How rare is it to find full-fledged romantic shows these days? My memory fails me to remember any such series from the past few months.

But to our respite, a new British creation called One Day has premiered on Netflix. It is based on David Nicholls’ novel of the same name.

There are fourteen episodes (yes, you read that right) with a combined runtime of over six hours.

Is the nostalgic, bittersweet, and intimate show worth your time? Find out in my review.

One Day Synopsis

Boy and girl meet, but unlike the cliché, they don’t fall in love but friendship (almost). Set in the era when distant communication used to be a task, One Day is roughly two decades packed into fourteen episodes.

Image Credits: Netflix

The show is created by Nicole Taylor. Molly Manners, Kate Hewitt, John Hardwick, and Luke Snellin direct it with Leo Woodall (Dexter) and Ambika Mod (Emma) in starring roles.

Also part of the show are Essie Davis (Alison), Tim McInnerny (Stephen), Amber Grappy (Tilly), Jonny Weldon (Ian), Eleanor Tomlinson, and Brendan Quinn, among others. 

What Works for One Day?

It is a classic case of sitting down to watch a series and wanting to stay that way forever; a serene, sober, yet nostalgically wild experience.

One Day follows two young people who meet randomly (as we all do) on the last day of graduation. They spend the night together and become good friends. 

They part ways (as we all do) and somehow, manage to meet once a day each year.

The series is a very sweet rendering of friendship, life, and whatever that’s in between. Obviously, it benefits from widely acclaimed source material.

Still, I have seen shows mishandling literary works a lot of times. One Day doesn’t do that. It keeps things in perspective, exactly how you’d want them to be.

Image Credits: Netflix

The beautiful cinematography complements an authentically lively journey of two individuals, covering the yearly evolution of humanity.

From landline phones and transport to computers, laptops, and other equipment, nostalgia remains a permanent part of One Day.

And those are just the minor things. The bonhomie two best friends share, their style of expression, and the hidden valves of companionship they keep desiring.

I think all of us, at some point or the other, have experienced the elemental and deep impact of such feelings, which is why One Day succeeds in creating a sensational distortion inside your heart.

The pain of having someone and never having them truly makes you want to tear up.

Moreover, the story has a deep restraining attitude, thanks to the writing, which works as a lever to keep even the slightest traces of pompousness away.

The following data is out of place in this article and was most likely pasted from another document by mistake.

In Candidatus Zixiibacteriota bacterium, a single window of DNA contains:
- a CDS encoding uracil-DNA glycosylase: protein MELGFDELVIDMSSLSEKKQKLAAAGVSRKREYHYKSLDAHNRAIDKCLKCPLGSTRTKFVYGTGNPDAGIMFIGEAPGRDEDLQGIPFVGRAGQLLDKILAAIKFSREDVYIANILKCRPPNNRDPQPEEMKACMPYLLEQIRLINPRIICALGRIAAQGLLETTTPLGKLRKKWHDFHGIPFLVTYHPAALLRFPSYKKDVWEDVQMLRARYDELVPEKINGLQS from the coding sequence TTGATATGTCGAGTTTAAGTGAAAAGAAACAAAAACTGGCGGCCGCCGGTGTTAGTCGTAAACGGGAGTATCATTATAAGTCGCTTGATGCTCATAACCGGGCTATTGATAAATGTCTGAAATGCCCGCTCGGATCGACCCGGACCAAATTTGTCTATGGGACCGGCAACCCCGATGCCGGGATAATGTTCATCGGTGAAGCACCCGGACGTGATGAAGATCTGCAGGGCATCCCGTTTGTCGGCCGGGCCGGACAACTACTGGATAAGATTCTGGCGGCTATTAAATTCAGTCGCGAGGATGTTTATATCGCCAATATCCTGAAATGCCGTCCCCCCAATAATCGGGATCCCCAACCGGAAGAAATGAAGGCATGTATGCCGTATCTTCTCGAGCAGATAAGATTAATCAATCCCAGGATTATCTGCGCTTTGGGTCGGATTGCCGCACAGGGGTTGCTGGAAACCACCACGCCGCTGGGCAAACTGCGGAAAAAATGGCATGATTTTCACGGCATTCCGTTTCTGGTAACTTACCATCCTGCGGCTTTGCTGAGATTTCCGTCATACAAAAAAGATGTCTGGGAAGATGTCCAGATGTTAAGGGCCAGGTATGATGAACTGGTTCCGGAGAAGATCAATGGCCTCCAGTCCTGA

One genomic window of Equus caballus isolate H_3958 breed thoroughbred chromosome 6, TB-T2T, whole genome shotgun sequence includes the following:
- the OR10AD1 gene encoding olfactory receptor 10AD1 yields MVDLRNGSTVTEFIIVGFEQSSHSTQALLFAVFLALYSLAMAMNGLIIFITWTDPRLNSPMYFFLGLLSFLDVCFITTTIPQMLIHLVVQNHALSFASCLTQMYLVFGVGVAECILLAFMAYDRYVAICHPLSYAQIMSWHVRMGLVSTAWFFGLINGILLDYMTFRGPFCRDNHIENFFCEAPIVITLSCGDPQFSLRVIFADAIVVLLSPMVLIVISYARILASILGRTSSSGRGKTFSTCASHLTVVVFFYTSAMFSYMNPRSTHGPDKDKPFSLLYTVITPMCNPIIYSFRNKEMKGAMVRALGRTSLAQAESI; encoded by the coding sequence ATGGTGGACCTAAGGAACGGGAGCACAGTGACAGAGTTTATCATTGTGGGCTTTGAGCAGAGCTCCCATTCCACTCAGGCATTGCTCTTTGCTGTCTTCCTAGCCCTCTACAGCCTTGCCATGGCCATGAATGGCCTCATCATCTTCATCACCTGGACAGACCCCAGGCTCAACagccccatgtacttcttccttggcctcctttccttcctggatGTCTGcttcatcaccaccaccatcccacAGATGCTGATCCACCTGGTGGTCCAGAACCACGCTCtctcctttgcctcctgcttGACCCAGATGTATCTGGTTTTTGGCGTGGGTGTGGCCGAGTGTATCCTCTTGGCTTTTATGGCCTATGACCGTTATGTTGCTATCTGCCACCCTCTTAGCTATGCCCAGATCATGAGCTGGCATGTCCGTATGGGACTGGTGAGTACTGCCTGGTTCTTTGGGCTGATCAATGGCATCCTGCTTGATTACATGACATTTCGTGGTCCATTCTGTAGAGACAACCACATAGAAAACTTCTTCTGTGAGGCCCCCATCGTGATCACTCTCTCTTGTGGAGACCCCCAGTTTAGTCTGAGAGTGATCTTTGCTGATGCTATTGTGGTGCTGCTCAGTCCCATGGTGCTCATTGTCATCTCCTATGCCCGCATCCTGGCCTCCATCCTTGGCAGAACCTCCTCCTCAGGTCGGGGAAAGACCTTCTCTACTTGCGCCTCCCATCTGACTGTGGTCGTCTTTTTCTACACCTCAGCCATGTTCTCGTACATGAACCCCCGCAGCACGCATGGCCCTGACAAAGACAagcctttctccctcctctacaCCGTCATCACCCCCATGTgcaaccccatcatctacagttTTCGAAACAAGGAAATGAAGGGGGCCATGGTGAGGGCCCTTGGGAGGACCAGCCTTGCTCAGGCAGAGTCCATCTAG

Image Credits: Netflix

One Day’s screenplay rests on authenticity, just pure natural instincts. It is one of those rare shows that seem bad if watched at any speed more than 1x.

The genuine speed of play, of love, of romance, of friendship is outstanding.

Furthermore, the music keeps you involved in a nice blend of friendship and romance. Out of the dozen songs that play out, my personal favorite was Sonnet by The Verve.

The British show’s extremely brilliant grasp on emotions, innocence, and conversations will be remembered for a long time, at least by me.

How are the Performances?

Leo Woodall portrays Dexter and provides him with the right amount of freedom. He lives on the screen with style and substance.

His facial tendency to show fragility during emotional scenes has integrity to it. Leo is casual when needed, serious within the next moment, and his act also comes with stupendous improvisations.

The way he manages the screen with a mix of mesmerizing charm and subtle unrestrained mystique wins over the audience.

Image Credits: Netflix

Ambika Mod dazzles as Emma. She is sweet with a perfectly introverted demeanor. Her laid-back, natural acting is smooth and satiable.

There is this thing she does with her eyes that not many actors can do but is a part of feminine existence in real life. 

This intrinsic ability of Ambika to maintain the legitimacy of the world outside of fiction is a major attraction in One Day.

Essie Davis and Tim McInnerny are two sweethearts. They don’t have a continuing presence in the narrative but whatever time they get, the duo leaves a massive impact.

Image Credits: Netflix

It is strange how in a 14-episode-long show, you remember certain characters for their vastness and not their quota of screen time.

Another actor who stands out is Jonny Weldon. He plays Ian in One Day in the uncanniest manner. His expressions are sharp and dialogue delivery is positively crazy.

In other words, Weldon adds a unique flavor to the series. 

What Doesn’t Work for One Day?

It isn’t my habit to specifically search for flaws. But I think the series slips a bit towards the end when it should have naturally risen further although it does recover within time. 

The rest of the aspects are superbly laid out in a show that reminds us of what cinema actually feels like.

Stream or Skip?

It’s a must-watch, guys. Don’t think twice before going for it.

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